Mosella by Ausonius
The Journey ;
The Hymn ;
Looking into the depths ;
The Fishes ;
The Vineyards ;
The gods ;
Reflections in the River ;
Boatmen at Play ;
The Anglers ;
Riverside Villas ;
Some of the Villas Described ;
Tributaries of the Moselle ;
A Salutation ;
One day Ausonius will write of eminent Belgians ;
The Moselle flows into the Rhine ;
Ausonius on himself ;
There is so much more to sing ;
All other rivers will bow to the Moselle
10. Riverside Villas
Such things are seen by villas high against the blue,
Clinging to rocks above, a long procession of roofs,
Divided by the winding river's sinuous curves,
While palaces adorn either bank.
(Do you admire the Sea of Sestos, the Strait of Helle,
Daughter of Nephele, where the youth of Abydos died?
Do you admire that sea, bridged from Chalcedon's shore,
A king's great work, where the channel prevents
The continents of Europe and Asia from meeting?)
Here are no dreadful storms, no savage battles
With the wild nor-wester. Here you can communicate
And weave words freely, one to another.
Each charming shore hears healing voices from the other
- Hears voices, nearly touches hands. On either side
Echo brings rebounding words that meet midstream.
The rebuilt villa at Mehring
Who can unravel the countless styles and fashions,
And explain the builder's plan of every farmhouse?
Even the flying craftsman from Gortys would admire such work,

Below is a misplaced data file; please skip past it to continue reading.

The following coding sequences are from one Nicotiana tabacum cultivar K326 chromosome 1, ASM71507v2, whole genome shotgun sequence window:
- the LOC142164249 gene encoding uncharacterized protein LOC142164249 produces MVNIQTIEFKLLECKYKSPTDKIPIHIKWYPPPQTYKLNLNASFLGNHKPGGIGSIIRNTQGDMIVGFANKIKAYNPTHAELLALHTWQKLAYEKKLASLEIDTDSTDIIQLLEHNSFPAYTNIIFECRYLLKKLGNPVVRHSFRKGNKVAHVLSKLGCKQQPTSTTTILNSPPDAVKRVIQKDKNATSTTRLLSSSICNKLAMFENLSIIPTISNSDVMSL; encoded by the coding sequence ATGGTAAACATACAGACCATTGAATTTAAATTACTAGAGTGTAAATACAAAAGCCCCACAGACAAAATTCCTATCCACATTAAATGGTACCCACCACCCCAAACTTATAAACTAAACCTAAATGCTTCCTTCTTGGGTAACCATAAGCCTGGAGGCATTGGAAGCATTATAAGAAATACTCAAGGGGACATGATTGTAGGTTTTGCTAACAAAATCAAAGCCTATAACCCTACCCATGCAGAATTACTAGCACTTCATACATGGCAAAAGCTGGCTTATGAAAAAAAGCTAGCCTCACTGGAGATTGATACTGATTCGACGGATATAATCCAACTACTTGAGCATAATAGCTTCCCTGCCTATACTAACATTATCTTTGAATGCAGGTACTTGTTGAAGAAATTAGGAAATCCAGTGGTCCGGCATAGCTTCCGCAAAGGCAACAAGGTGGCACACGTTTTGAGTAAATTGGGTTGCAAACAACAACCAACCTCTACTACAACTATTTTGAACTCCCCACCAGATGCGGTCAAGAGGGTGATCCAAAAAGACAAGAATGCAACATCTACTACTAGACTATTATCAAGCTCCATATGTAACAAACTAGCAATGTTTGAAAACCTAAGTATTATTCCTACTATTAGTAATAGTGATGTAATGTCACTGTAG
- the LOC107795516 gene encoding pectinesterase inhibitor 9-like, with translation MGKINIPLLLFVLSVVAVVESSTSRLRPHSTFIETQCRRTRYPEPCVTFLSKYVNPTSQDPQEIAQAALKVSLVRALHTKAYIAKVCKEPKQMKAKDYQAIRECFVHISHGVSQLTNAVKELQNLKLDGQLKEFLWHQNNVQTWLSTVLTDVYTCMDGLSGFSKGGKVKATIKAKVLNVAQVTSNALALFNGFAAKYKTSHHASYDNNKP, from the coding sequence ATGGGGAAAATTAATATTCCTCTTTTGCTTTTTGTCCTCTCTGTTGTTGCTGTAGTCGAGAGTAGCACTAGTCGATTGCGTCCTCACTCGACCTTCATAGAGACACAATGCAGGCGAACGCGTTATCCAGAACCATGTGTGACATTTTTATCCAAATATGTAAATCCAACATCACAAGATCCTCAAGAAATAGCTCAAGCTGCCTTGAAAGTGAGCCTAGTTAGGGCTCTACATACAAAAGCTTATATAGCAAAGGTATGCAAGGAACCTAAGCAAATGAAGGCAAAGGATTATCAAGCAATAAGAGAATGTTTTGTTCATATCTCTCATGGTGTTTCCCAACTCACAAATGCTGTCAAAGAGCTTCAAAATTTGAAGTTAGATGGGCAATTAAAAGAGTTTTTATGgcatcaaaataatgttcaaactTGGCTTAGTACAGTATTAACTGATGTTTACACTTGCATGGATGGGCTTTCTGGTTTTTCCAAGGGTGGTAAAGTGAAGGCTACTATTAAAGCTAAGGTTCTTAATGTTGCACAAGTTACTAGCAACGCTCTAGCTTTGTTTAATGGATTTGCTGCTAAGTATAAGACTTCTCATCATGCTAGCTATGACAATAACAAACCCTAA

Daedalus, who built the Euboean temple,
Whose father-grief stopped him when he tried
To form in gold the fall of Icarus his son.
Likewise from Athens, Cecrops' city, Philo would admire it,
And Archimedes in Syracuse praised even by his foes,
Who used his famous skill to aid his city in war.
Perhaps the builders of the Seven Wonders too,
Celebrated in the Tenth Book of Marcus,
Exercised here their outstanding workmanship.
Perhaps here the famed skills of Menecrates
Flourished, and the artist's hand seen in Ephesus,
And Ictinus, architect of the temple of Athene,
Whose owl, painted with magic dye,
Lures birds of all kinds, and slays them with a glance.
Perhaps here Dinochares will have come,
Who built a palace for the Ptolemies
Whose four-sided cone rises to a point,
And, pyamid-shaped, eats its own shadows.
He once, bidden by the demands of illicit love,
Hung free in air Arsinoe's picture in Pharoah's temple;
For a pale achates breathes with the tortoise of the roof
And drags the girl blown with iron-bound hair.
These men, or men like these, therefore, one may believe,
In Belgian lands placed this backcloth of homes,
And strove to deck the river with lofty villas.
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